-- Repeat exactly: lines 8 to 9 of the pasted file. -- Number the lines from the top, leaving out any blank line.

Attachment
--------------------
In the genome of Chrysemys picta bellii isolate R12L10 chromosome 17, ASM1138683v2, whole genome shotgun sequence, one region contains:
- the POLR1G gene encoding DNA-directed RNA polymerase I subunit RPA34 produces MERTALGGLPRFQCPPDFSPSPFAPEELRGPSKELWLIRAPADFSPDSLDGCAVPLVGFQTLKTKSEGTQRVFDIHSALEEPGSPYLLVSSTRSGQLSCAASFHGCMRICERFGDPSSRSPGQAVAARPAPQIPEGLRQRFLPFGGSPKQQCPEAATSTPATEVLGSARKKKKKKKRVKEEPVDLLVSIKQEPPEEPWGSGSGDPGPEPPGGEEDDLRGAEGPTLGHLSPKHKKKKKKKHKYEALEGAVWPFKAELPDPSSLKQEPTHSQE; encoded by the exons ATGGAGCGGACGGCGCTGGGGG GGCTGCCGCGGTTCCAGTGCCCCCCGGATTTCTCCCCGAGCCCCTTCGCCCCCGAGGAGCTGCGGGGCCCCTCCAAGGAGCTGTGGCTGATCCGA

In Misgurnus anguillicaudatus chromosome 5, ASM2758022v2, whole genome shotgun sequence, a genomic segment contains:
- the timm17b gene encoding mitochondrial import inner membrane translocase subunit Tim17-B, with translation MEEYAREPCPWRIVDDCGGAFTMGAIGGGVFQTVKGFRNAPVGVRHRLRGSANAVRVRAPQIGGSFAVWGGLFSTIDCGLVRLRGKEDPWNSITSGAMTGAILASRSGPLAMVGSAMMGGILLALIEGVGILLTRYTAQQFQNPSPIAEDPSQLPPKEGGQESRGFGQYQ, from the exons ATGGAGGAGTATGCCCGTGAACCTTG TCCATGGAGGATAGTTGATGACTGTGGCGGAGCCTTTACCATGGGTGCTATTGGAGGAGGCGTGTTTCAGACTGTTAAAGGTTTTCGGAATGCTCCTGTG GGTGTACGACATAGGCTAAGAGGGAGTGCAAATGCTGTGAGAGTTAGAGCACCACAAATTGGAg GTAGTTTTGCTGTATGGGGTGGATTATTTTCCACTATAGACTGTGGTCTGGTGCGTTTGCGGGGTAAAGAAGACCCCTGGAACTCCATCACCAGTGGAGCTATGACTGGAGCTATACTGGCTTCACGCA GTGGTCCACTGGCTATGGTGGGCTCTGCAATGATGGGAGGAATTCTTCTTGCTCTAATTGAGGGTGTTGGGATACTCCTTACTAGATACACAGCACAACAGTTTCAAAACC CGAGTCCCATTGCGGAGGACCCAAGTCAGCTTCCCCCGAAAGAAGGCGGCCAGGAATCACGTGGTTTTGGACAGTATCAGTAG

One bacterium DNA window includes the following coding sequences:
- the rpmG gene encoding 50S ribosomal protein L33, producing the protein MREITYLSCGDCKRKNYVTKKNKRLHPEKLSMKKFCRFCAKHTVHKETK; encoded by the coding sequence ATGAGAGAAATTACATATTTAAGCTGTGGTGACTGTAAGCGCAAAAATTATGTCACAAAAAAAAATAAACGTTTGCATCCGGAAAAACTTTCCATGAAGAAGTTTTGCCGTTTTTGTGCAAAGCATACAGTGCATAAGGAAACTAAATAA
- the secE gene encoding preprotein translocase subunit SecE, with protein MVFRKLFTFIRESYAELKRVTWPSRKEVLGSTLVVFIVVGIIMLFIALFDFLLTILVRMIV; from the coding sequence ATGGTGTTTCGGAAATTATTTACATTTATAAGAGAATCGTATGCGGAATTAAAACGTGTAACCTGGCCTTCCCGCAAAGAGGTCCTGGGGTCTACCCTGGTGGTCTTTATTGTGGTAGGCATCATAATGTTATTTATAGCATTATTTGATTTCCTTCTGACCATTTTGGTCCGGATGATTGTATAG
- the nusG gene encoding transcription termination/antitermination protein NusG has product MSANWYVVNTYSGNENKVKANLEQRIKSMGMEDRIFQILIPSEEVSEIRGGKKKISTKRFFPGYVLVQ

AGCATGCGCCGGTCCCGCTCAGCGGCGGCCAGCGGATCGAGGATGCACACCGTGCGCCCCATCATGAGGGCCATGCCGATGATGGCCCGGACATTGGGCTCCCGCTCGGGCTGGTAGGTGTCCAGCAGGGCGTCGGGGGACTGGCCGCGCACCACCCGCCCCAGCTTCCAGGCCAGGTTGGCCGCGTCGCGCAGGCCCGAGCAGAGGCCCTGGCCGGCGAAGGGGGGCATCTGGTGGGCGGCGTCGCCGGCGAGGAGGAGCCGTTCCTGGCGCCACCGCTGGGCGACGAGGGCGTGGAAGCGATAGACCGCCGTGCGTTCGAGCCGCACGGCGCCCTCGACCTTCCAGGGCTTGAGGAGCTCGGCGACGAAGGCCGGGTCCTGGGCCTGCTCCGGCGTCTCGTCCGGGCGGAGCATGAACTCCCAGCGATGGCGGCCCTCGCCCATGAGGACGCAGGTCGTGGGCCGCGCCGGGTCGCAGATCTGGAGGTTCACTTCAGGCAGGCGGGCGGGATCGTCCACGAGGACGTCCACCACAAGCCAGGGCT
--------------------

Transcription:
- the nusG gene encoding transcription termination/antitermination protein NusG has product MSANWYVVNTYSGNENKVKANLEQRIKSMGMEDRIFQILIPSEEVSEIRGGKKKISTKRFFPGYVLVQ

AGCATGCGCCGGTCCCGCTCAGCGGCGGCCAGCGGATCGAGGATGCACACCGTGCGCCCCATCATGAGGGCCATGCCGATGATGGCCCGGACATTGGGCTCCCGCTCGGGCTGGTAGGTGTCCAGCAGGGCGTCGGGGGACTGGCCGCGCACCACCCGCCCCAGCTTCCAGGCCAGGTTGGCCGCGTCGCGCAGGCCCGAGCAGAGGCCCTGGCCGGCGAAGGGGGGCATCTGGTGGGCGGCGTCGCCGGCGAGGAGGAGCCGTTCCTGGCGCCACCGCTGGGCGACGAGGGCGTGGAAGCGATAGACCGCCGTGCGTTCGAGCCGCACGGCGCCCTCGACCTTCCAGGGCTTGAGGAGCTCGGCGACGAAGGCCGGGTCCTGGGCCTGCTCCGGCGTCTCGTCCGGGCGGAGCATGAACTCCCAGCGATGGCGGCCCTCGCCCATGAGGACGCAGGTCGTGGGCCGCGCCGGGTCGCAGATCTGGAGGTTCACTTCAGGCAGGCGGGCGGGATCGTCCACGAGGACGTCCACCACAAGCCAGGGCT